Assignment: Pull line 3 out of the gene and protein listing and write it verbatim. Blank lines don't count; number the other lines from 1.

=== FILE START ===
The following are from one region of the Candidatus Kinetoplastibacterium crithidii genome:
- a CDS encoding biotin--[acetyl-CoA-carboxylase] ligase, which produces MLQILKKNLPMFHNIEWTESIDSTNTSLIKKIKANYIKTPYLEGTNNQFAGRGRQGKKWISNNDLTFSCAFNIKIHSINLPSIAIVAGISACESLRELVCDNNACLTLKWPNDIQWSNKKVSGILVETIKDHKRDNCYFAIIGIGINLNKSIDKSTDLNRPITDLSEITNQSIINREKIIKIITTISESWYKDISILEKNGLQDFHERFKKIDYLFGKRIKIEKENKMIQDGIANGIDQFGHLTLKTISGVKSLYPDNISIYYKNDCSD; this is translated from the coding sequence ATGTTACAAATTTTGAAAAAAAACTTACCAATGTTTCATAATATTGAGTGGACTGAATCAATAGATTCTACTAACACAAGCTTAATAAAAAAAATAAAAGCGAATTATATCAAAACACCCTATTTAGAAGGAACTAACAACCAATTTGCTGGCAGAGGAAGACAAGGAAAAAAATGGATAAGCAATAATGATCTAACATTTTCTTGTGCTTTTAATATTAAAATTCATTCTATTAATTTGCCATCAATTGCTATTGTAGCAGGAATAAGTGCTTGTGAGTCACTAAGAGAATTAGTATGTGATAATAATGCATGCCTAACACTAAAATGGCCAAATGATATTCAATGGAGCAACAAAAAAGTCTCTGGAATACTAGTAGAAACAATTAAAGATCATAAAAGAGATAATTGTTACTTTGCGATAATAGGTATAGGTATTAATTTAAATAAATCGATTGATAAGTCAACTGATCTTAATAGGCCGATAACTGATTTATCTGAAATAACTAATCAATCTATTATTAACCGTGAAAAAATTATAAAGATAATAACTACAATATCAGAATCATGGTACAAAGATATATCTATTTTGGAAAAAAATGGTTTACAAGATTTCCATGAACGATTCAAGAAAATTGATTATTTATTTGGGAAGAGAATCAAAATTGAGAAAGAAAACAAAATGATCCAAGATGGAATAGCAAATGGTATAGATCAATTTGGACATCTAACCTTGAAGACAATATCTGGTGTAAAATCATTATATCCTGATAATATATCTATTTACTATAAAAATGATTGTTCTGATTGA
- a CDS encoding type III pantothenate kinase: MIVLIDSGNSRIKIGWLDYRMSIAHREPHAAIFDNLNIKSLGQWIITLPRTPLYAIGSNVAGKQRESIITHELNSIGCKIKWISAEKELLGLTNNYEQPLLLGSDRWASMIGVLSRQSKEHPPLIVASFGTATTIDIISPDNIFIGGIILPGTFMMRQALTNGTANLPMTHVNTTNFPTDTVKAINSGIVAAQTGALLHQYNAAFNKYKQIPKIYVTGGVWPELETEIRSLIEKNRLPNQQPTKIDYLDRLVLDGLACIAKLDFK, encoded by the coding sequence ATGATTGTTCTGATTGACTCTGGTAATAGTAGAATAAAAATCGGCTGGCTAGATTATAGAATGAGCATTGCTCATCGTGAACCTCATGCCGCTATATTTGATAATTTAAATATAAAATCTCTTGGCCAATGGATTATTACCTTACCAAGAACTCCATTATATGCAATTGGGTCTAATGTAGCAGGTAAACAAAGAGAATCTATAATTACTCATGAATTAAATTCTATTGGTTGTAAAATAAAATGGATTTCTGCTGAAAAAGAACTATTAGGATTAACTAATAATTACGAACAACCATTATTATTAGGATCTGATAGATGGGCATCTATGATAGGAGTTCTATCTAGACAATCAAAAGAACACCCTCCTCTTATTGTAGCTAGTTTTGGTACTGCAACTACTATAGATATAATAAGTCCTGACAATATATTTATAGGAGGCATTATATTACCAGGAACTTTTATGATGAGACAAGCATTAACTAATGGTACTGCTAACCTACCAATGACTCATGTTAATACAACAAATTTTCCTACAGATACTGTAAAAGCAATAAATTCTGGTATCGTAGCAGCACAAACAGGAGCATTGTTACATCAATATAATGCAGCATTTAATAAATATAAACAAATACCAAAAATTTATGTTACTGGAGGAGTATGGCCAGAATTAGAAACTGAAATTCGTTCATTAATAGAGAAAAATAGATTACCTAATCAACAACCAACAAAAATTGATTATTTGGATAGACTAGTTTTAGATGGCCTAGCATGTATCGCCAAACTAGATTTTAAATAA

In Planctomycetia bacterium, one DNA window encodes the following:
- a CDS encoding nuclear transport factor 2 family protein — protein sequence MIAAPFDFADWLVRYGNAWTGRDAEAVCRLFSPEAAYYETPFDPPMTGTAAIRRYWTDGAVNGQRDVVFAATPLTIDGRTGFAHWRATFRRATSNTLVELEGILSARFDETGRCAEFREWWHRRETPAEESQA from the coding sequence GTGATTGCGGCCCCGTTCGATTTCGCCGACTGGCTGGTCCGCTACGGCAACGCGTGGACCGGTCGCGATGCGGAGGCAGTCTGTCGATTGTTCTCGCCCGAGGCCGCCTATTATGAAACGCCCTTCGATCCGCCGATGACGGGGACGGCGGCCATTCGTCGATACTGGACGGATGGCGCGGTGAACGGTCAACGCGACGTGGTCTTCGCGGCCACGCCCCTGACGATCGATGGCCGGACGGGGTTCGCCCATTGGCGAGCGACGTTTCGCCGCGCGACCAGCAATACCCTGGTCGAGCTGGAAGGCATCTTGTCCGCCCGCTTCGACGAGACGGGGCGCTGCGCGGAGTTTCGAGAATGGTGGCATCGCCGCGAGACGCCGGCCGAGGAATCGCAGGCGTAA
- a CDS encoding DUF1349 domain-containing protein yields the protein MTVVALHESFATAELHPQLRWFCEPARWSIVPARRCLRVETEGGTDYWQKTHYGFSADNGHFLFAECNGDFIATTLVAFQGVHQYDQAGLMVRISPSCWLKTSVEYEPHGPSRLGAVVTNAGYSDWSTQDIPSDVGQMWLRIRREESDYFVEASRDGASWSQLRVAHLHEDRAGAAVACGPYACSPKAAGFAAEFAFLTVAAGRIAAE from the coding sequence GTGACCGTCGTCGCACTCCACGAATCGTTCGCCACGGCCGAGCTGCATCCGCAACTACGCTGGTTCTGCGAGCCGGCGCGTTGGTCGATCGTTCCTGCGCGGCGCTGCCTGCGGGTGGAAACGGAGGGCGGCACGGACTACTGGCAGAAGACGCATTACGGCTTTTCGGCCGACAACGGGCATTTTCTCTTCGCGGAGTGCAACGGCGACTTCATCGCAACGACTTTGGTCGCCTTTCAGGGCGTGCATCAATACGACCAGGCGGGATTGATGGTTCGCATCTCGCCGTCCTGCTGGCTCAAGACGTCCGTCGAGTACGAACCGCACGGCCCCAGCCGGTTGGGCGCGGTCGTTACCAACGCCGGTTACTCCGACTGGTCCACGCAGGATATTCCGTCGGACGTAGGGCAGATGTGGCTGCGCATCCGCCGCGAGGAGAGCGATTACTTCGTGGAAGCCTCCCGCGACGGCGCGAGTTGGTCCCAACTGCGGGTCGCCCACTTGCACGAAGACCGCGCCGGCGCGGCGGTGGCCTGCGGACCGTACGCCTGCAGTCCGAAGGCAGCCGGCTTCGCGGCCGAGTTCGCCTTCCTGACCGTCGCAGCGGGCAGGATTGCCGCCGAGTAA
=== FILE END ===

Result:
- a CDS encoding type III pantothenate kinase: MIVLIDSGNSRIKIGWLDYRMSIAHREPHAAIFDNLNIKSLGQWIITLPRTPLYAIGSNVAGKQRESIITHELNSIGCKIKWISAEKELLGLTNNYEQPLLLGSDRWASMIGVLSRQSKEHPPLIVASFGTATTIDIISPDNIFIGGIILPGTFMMRQALTNGTANLPMTHVNTTNFPTDTVKAINSGIVAAQTGALLHQYNAAFNKYKQIPKIYVTGGVWPELETEIRSLIEKNRLPNQQPTKIDYLDRLVLDGLACIAKLDFK, encoded by the coding sequence ATGATTGTTCTGATTGACTCTGGTAATAGTAGAATAAAAATCGGCTGGCTAGATTATAGAATGAGCATTGCTCATCGTGAACCTCATGCCGCTATATTTGATAATTTAAATATAAAATCTCTTGGCCAATGGATTATTACCTTACCAAGAACTCCATTATATGCAATTGGGTCTAATGTAGCAGGTAAACAAAGAGAATCTATAATTACTCATGAATTAAATTCTATTGGTTGTAAAATAAAATGGATTTCTGCTGAAAAAGAACTATTAGGATTAACTAATAATTACGAACAACCATTATTATTAGGATCTGATAGATGGGCATCTATGATAGGAGTTCTATCTAGACAATCAAAAGAACACCCTCCTCTTATTGTAGCTAGTTTTGGTACTGCAACTACTATAGATATAATAAGTCCTGACAATATATTTATAGGAGGCATTATATTACCAGGAACTTTTATGATGAGACAAGCATTAACTAATGGTACTGCTAACCTACCAATGACTCATGTTAATACAACAAATTTTCCTACAGATACTGTAAAAGCAATAAATTCTGGTATCGTAGCAGCACAAACAGGAGCATTGTTACATCAATATAATGCAGCATTTAATAAATATAAACAAATACCAAAAATTTATGTTACTGGAGGAGTATGGCCAGAATTAGAAACTGAAATTCGTTCATTAATAGAGAAAAATAGATTACCTAATCAACAACCAACAAAAATTGATTATTTGGATAGACTAGTTTTAGATGGCCTAGCATGTATCGCCAAACTAGATTTTAAATAA